ST. LOUIS — As the fallout surrounding Senator Josh Hawley continues, some of the biggest names in business are distancing themselves financially.
"Nothing about this situation is typical," said Washington University Law Professor Ronald Levin.
As big money backers such as AT&T, JP Morgan and Goldman Sachs have all drawn hypothetical lines in the sand by suspending political donations.
"To the extent that money is an asset in a campaign that's a bad sign and to the extent that their public announcements are distracting from his prestige and standing in the political world that's a bad sign," said Levin.
According to Levin, PACs are essentially vehicles for making political contributions.
"Hallmark may not want to give contributions in its own name as coming from Hallmark but they can set up a PAC and employees and officers can contribute to the PAC," said Levin.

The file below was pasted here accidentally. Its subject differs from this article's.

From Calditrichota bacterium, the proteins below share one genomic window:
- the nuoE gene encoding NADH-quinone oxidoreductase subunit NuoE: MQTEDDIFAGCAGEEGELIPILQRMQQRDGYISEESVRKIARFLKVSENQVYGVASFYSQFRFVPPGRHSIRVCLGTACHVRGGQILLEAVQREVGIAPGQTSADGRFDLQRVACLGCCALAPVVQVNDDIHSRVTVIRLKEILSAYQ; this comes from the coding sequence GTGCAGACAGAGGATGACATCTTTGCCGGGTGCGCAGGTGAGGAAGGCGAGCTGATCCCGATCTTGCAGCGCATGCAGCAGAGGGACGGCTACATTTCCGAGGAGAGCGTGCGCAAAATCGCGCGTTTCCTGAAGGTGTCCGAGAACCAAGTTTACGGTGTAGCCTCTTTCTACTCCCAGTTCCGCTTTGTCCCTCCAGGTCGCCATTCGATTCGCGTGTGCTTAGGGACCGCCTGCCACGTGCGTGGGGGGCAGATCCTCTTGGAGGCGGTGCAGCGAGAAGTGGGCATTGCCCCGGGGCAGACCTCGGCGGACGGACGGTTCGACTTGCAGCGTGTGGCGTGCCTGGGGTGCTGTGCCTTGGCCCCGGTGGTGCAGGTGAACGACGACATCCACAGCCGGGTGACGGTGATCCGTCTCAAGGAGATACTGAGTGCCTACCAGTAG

It's not uncommon for them to shift their support.
"He derailed an election that Biden clearly won, of course, the backlash is justified," said Levin. "Here, though, the withdraw is related to a political scandal so it takes on much more of a significance."
Compared to the organizations, Hallmark has taken things a step further.
Asking Senators Hawley and Roger Marshall (R-Kan.) to return their contributions.
"Because they would not only hold their support but they would also make a statement to Missouri employees and their families and people who know them and see them within the community," said Levin.
After the fall out republican lawmakers like Matt Gaetz tweeted that Republicans should nix the "Corporate Woketopia".
"Sometimes memories are short and it's possible he will find a way to rehabilitate himself," Levin said.
This is not only affecting one party.
Some organizations like Citi Group have suspended contributions to both Republicans and Democrats.